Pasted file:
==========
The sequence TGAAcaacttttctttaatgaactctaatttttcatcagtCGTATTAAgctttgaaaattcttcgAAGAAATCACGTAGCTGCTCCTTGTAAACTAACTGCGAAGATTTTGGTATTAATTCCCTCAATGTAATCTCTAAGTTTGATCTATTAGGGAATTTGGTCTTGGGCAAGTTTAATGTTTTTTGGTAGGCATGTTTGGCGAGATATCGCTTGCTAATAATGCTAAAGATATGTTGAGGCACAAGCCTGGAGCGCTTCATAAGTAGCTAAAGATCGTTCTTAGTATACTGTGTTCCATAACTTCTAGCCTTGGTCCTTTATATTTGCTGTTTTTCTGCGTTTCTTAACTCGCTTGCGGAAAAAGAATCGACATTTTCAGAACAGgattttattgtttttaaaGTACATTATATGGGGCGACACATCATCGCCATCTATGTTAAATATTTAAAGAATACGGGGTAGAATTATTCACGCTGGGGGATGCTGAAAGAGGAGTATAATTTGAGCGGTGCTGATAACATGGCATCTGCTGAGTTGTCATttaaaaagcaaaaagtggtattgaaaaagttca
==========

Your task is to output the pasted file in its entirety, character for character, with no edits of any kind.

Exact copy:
The sequence TGAAcaacttttctttaatgaactctaatttttcatcagtCGTATTAAgctttgaaaattcttcgAAGAAATCACGTAGCTGCTCCTTGTAAACTAACTGCGAAGATTTTGGTATTAATTCCCTCAATGTAATCTCTAAGTTTGATCTATTAGGGAATTTGGTCTTGGGCAAGTTTAATGTTTTTTGGTAGGCATGTTTGGCGAGATATCGCTTGCTAATAATGCTAAAGATATGTTGAGGCACAAGCCTGGAGCGCTTCATAAGTAGCTAAAGATCGTTCTTAGTATACTGTGTTCCATAACTTCTAGCCTTGGTCCTTTATATTTGCTGTTTTTCTGCGTTTCTTAACTCGCTTGCGGAAAAAGAATCGACATTTTCAGAACAGgattttattgtttttaaaGTACATTATATGGGGCGACACATCATCGCCATCTATGTTAAATATTTAAAGAATACGGGGTAGAATTATTCACGCTGGGGGATGCTGAAAGAGGAGTATAATTTGAGCGGTGCTGATAACATGGCATCTGCTGAGTTGTCATttaaaaagcaaaaagtggtattgaaaaagttca